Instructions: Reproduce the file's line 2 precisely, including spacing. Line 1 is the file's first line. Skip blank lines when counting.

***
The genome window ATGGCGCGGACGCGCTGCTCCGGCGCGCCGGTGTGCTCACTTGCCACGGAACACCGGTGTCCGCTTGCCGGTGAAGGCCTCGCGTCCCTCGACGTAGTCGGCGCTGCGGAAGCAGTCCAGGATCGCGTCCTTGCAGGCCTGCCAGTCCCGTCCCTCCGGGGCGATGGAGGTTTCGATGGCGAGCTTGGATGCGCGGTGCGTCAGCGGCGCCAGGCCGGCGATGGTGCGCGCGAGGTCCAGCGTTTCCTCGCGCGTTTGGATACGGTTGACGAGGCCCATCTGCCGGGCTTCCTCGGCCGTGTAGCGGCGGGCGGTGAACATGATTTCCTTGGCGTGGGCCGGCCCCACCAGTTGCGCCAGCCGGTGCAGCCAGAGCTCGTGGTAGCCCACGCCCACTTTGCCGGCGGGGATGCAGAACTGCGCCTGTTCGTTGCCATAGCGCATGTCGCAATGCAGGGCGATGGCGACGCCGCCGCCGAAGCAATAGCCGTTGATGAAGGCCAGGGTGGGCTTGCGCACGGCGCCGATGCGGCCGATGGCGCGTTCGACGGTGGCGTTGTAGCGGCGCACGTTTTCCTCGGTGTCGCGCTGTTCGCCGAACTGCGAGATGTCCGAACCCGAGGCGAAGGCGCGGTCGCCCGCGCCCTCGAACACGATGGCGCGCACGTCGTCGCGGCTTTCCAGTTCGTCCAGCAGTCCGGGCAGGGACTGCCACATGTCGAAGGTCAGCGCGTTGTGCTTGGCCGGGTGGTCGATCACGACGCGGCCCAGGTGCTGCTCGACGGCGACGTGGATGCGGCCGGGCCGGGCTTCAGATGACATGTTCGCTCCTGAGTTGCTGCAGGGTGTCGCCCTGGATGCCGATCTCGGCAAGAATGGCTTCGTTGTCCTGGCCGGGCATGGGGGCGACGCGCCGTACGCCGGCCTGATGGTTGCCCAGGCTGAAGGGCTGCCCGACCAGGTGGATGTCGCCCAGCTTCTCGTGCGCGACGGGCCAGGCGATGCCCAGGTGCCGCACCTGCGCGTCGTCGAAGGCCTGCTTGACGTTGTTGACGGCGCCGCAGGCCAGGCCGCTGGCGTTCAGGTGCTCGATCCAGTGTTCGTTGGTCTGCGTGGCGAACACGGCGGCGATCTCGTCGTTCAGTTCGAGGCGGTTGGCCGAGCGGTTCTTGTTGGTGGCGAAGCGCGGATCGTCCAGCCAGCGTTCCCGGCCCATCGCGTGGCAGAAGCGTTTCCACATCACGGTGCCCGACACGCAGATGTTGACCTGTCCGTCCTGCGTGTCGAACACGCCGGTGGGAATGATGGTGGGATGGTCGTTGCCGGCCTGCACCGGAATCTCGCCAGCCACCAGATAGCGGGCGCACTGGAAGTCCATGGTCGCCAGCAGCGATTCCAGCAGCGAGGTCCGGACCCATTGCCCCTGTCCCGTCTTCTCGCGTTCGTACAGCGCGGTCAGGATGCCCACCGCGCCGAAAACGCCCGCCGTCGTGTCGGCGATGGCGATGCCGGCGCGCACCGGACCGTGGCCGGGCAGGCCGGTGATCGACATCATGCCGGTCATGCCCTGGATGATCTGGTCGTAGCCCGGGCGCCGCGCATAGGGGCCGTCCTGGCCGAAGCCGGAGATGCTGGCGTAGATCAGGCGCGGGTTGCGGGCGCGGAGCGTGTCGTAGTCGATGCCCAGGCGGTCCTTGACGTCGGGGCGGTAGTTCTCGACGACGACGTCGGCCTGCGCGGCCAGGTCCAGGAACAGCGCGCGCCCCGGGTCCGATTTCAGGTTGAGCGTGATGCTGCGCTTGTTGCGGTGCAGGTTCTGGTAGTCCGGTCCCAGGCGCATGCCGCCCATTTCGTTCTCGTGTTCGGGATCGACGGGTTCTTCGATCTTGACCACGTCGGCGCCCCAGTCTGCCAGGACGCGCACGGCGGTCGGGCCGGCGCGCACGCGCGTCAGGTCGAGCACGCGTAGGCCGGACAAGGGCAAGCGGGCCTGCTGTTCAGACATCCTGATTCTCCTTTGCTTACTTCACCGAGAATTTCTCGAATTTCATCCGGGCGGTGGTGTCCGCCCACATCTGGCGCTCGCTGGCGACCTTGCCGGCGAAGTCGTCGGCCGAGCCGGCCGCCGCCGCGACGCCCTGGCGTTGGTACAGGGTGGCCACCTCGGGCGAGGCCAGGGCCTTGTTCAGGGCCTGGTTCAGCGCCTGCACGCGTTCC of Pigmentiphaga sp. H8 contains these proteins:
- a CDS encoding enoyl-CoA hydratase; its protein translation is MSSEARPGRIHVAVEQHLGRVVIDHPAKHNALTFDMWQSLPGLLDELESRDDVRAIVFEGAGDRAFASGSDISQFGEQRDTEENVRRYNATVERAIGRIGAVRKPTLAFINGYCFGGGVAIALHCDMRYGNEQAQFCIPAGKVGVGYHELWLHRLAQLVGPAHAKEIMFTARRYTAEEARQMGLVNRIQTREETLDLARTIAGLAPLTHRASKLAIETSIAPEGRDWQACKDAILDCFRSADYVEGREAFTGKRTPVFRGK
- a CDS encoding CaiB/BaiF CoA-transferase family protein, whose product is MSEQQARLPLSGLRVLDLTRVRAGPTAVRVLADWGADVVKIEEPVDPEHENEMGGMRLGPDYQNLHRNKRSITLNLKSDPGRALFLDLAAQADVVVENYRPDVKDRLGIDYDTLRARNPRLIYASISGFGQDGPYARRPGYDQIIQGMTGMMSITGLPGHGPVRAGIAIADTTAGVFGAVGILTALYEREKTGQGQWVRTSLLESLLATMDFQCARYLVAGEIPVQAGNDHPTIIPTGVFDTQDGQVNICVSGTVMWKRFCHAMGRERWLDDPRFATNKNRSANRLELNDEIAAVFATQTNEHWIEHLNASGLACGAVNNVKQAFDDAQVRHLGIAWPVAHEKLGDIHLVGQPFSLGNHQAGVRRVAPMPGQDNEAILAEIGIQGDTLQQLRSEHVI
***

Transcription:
- a CDS encoding enoyl-CoA hydratase; its protein translation is MSSEARPGRIHVAVEQHLGRVVIDHPAKHNALTFDMWQSLPGLLDELESRDDVRAIVFEGAGDRAFASGSDISQFGEQRDTEENVRRYNATVERAIGRIGAVRKPTLAFINGYCFGGGVAIALHCDMRYGNEQAQFCIPAGKVGVGYHELWLHRLAQLVGPAHAKEIMFTARRYTAEEARQMGLVNRIQTREETLDLARTIAGLAPLTHRASKLAIETSIAPEGRDWQACKDAILDCFRSADYVEGREAFTGKRTPVFRGK